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stardiff

Grocery Store Garlic Quality

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We are living in an an age in which I can go to Whole Foods, Citarella (yes, I live in NYC), or any one of several local grocery stores and get great meat and produce. Herbs are neatly cleaned and packed and I have a choice of at least a half dozen varieties if I want to get a pate or a dry aged steak.

Yet...

When I venture over to the "garlic bin," it is a wasteland. It's labelled "from China," which isn't by itself a bad thing. But shriveled, often blackened and therefore already run-in with spores, I find myself buying three heads just so I know I can get a half-dozen good cloves out of them.

Is there a reason for this? Why is one of the most useful ingredients also one of the most hard to find (in proper form)... Is simple over-use the answer? Why do no local growers produce garlic?

And yes, maybe this is a regional phenomenon, so I'd love to hear from those in other areas. If I have to start bulk-ordering garlic from somewhere else, I am more than willing.

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I live in the Los Angeles area and prefer USA garlic. I have not noticed a dearth of firm and flavorful garlic. Yes, California is a garlic producer so that may factor in. As with most bulk bin items, I have to test for firmness and make sure I don't get a head with a soft clove that will pollute the lot. A sniff test is also performed. I have not had to throw away more than the odd very occasional clove in at least two years. This is with major grocery chain garlic. I do purchase from local farmers markets when available. I should note that I use masses of garlic so my sample size is representative I think.

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Hi Stardiff, and let me be the first to welcome you to eGullet! I agree that lately, the garlic selection is awful. I think the best quality I can usually find is from Fresh Direct - but with that being said, it's not great either. Most cloves already have a considerable germ, but at least they're not terribly bruised or rotten.

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Welcome to the forum. It is not just garlic. I am having issues with potatoes and onions. I am having to throw out several in each bag of potatoes. Onions in the bag just are sorry.

With all of the other great stuff in the markets why does produce suck so?


Dwight

If at first you succeed, try not to act surprised.

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As a fellow New Yorker, I can say that pretty much every onion or garlic purchase I have made at Whole Foods (always out of convenience at this point) has ended up with rotting layers in my onions or bad cloves in the bulb of garlic, even as careful as I am. I don't know if it's every Whole Foods in NYC, stardiff, but I've noticed it at the Bowery and Union Square locations.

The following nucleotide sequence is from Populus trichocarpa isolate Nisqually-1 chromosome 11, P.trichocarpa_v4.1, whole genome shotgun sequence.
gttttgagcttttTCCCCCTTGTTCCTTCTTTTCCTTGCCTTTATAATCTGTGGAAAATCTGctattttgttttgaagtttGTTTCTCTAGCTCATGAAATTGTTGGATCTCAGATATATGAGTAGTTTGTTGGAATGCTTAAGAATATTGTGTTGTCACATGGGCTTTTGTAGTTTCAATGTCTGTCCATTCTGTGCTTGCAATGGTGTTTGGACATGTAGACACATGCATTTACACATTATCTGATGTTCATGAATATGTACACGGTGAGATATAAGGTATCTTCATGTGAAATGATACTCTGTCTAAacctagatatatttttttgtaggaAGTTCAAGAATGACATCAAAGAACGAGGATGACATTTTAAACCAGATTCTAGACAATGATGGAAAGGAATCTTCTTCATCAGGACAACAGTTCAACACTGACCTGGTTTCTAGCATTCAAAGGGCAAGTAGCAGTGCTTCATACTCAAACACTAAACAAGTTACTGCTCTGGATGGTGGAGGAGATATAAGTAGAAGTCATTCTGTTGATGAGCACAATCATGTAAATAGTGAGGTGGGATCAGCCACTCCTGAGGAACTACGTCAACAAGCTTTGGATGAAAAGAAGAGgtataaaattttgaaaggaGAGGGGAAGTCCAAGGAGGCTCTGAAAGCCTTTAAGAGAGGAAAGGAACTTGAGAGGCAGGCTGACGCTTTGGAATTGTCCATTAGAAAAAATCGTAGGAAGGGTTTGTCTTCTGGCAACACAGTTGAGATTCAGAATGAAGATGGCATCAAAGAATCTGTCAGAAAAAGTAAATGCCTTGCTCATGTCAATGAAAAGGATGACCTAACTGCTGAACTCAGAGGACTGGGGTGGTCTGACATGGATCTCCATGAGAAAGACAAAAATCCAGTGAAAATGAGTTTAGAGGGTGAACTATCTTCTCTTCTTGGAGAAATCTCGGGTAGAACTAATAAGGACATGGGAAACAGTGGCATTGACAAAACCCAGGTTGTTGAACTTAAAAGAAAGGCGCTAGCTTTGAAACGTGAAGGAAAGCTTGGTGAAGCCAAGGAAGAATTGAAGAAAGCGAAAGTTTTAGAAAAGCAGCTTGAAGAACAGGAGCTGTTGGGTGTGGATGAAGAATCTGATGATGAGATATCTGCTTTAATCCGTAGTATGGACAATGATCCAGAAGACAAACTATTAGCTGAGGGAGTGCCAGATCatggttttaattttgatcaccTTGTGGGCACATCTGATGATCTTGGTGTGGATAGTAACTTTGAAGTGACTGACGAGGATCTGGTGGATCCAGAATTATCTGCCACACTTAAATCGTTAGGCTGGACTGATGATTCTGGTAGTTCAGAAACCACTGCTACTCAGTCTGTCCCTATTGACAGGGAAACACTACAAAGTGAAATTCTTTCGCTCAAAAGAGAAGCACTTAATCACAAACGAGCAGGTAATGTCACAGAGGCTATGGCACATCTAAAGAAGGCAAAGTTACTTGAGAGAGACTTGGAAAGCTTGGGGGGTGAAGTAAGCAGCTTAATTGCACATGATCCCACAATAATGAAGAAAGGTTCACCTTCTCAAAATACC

On the other hand, I've pretty much never gone wrong buying garlic bulbs (or onions) at the smaller local market I frequent; it's usually quite fresh and never rotten. I don't know the provenance of this garlic, however.


"I know it's the bugs, that's what cheese is. Gone off milk with bugs and mould - that's why it tastes so good. Cows and bugs together have a good deal going down."

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I love it when its garlic season around here and I can buy heads with big, juicy cloves. The paper of the garlic they grow around here is usually a pleasant light purple. Then garlic season is over, and I'm stuck with spongy old cloves for a few months because that's what the stores sell.

I imagine it might be more difficult to get good garlic in New York because there are so many people that want it. There's got to be a way to get some fresh US garlic, but I imagine it probably shows up in the farmer's markets more than anything. Have you checked there during garlic season (mid to late summer and fall)?


nunc est bibendum...

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Sorry to hear your garlic isn't good quality. It's fine in Beijing so it must be a freshness issue. My relative in Illinois grows large crops of it, last year was horrible for garlic in his area, too wet I believe? Anyway, keep your fingers crossed? Are the bottled varieties worth using?


Maybe I would have more friends if I didn't eat so much garlic?

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Garlic from China is cheap, and doesn't/shouldn't require refrigeration. Many supermarkets buy a case or two and just let it be.

Because garlic from China is cheap, many local growers have given up on it. Growing garlic may require the same care as other produce, but the harvesting and subsequent drying and storing prior to sale does require a bit more time and effort.

So, we have a choice, cheap garlic, or good garlic.

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there was a few years that getting even half decent garlic between christmas and the first crop of the season at the farmers markets was next to impossible. Luckily now , we have a few stores that are stocking good fresh garlic even if it is 2 to 3 times the price of the cheap bullk stuff. Organic from argentina, Canada and sometimes from California mostly. luckily the fresh crop from Argentina is starting to hit the stores now.


"Why is the rum always gone?"

Captain Jack Sparrow

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Searching out garlic grown in the USA is difficult and costs more than garlic from China.

I have to assume that to lower transportation costs, its shipped from China in unrefrigerated containers on container ships that compounds any quality issues existing from being grown in China.

Around Chicago and at H-Mart its usually OK and but even H Mart sells USA garlic when they can obtain it at a substantial increase in price and it sells so that will tell you something!

"I am having issues with potatoes and onions. I am having to throw out several in each bag of potatoes. Onions in the bag just are sorry."

This problem I have found is store dependent. To keep price lower bags are offered of sometimes low quality and smaller size. I have to travel 45 miles from Wisconsin to a place on the North side of Chicago that keeps excellent supplies of single onions of all types. The onions are large and high quality and reasonable price because that's the store standard.

This is a very large grocery store that caters to middle European groups but also has a lot of Asian shoppers, its called Fresh Farms and its on Touhy Ave.-Dick